Mar
19
comment Finding Hidden Keylogger Through Forcing a Computation Error
"Maybe this is something a bit higher than what most people on this site are able to answer" Honestly I think it's more beyond your comprehension, not the people on this site. It was a good laugh though to read you filming a screen at 16k fps when it only refreshes 60-120 times a second. Edit: Also to answer your question: 1. you can tap a line without slowing it down, and 2. you can do software keyloggers without introducing delay since you read the key after-the-fact instead of intercepting it (sudo cat /dev/input/*).
Mar
18
comment How safe is SSL?
TL;DR: yes it is all encrypted and secure. Even if it wasn't, there is nothing you can do about it. Adding hashing via javascript adds no security to https.
Mar
17
comment Why warning sign when visiting https-website?
It's a lengthy piece, but the answer is in here: security.stackexchange.com/a/20833/10863. Under the section "How to crack SSL," subsection "in detail," paragraph 2, it is explained what causes this warning sign.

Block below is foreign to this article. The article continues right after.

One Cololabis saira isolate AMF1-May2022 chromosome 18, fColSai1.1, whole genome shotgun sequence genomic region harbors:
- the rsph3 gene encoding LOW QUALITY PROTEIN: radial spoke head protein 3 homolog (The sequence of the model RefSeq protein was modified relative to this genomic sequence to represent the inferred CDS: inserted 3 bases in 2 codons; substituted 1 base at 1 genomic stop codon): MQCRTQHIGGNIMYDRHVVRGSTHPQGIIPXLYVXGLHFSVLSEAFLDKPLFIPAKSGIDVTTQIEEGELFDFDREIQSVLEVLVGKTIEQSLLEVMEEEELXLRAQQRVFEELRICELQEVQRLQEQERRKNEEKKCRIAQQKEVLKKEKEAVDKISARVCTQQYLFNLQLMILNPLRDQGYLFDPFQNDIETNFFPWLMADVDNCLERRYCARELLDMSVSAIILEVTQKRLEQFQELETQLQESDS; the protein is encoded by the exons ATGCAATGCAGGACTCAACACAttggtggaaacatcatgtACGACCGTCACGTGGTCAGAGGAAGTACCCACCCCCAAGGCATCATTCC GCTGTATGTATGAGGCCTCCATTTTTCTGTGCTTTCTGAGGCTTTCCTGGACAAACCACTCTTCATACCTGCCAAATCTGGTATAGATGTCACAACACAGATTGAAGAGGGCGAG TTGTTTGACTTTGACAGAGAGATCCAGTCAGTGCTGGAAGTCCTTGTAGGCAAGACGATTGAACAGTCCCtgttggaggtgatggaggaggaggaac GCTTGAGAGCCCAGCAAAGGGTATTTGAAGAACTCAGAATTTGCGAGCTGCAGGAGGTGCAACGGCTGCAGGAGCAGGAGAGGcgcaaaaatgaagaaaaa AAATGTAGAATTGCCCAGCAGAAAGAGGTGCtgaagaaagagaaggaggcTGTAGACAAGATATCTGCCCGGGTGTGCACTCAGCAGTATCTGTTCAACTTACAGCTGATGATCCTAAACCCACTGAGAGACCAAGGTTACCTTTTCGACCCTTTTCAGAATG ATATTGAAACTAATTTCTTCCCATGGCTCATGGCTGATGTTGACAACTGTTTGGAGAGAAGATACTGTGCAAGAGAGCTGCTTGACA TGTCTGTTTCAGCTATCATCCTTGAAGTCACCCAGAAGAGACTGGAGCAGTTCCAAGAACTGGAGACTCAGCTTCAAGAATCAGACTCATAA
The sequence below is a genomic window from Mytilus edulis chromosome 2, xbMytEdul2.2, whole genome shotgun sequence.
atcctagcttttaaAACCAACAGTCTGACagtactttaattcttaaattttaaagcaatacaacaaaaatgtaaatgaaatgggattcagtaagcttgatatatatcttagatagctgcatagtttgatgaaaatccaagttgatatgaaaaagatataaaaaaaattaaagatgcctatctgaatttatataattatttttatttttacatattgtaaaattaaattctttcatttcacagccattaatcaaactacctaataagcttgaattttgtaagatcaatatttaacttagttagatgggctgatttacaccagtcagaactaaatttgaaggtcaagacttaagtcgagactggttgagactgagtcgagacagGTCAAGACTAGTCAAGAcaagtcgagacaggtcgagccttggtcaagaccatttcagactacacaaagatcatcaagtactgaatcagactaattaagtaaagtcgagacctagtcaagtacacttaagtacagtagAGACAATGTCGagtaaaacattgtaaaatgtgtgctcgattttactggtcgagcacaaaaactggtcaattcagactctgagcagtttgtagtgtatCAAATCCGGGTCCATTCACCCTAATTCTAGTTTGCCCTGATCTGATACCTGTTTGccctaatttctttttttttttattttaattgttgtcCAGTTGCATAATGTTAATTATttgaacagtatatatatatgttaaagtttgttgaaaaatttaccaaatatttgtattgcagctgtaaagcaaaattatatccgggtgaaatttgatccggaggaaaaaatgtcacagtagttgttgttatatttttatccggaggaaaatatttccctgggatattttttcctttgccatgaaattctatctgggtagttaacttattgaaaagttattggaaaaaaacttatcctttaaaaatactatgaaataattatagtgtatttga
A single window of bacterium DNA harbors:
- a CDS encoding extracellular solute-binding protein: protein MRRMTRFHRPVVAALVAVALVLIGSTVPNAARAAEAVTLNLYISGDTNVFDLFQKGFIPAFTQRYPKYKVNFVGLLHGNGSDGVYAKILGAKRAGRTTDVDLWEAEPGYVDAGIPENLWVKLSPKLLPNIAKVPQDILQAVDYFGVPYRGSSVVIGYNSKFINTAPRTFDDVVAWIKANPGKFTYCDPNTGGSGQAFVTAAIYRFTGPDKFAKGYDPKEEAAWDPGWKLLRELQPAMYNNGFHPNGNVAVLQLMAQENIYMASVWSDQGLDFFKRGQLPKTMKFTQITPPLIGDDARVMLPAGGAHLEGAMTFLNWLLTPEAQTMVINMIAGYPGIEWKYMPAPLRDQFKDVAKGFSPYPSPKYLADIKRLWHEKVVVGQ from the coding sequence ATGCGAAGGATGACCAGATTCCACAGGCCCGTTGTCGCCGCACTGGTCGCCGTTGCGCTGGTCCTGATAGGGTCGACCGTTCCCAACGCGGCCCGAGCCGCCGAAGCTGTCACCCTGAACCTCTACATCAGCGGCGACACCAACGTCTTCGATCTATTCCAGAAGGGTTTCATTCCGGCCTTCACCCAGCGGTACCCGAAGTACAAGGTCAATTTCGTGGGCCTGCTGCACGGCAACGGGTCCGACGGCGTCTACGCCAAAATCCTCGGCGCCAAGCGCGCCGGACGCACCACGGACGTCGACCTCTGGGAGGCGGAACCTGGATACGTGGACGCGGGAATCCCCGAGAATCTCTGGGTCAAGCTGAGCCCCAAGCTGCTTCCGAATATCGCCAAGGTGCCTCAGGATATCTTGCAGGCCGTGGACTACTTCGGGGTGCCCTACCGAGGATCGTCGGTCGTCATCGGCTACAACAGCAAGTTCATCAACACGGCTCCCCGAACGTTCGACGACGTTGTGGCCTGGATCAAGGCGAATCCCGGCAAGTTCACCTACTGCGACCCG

Mar
12
comment Why am I allowed to access protected Windows files when I boot Ubuntu from USB?
@Emmet Yeah, very clever.
Mar
11
comment Is this where a nonce comes into play?
@user3379785 Note that comments aren't really meant for chatty back-and-forth stuff. The chat is usually recommended instead, but for some reason you need 20 reputation point to participate in the chat... If you have more questions on this topic you could email me or something. See https://lucb1e.com/!about for contact details. If you have a more general question (something that would be of use to others), you can always start a new question on this site.
Mar
11
comment Is this where a nonce comes into play?
@user3379785 The crux of the problem is that the GUID is both the unique way of referring to an account and it provides full access. So as long as the GUID can be used instead of username+password, I think the design could be improved (even if it's not directly broken, like I said in the post). You say the GUID is checked before API calls, but how is it checked? You mean the server checks whether the GUID matches the session's owner? So the GUID is not enough, you now also need to send the session id with API requests to control an account? In that case I think it's much more solid now :)
Mar
10
comment Is this where a nonce comes into play?
@user3379785 It could be, but it's probably much more practical to generate it only once and put it in a database column. Or generate it upon logging in and put it in a session file (or session table). Depends on the implementation.
Feb
23
comment How to encrypt more than 16 bytes using AES?
Short answer: see this Wikipedia article: en.wikipedia.org/wiki/Block_cipher_mode_of_operation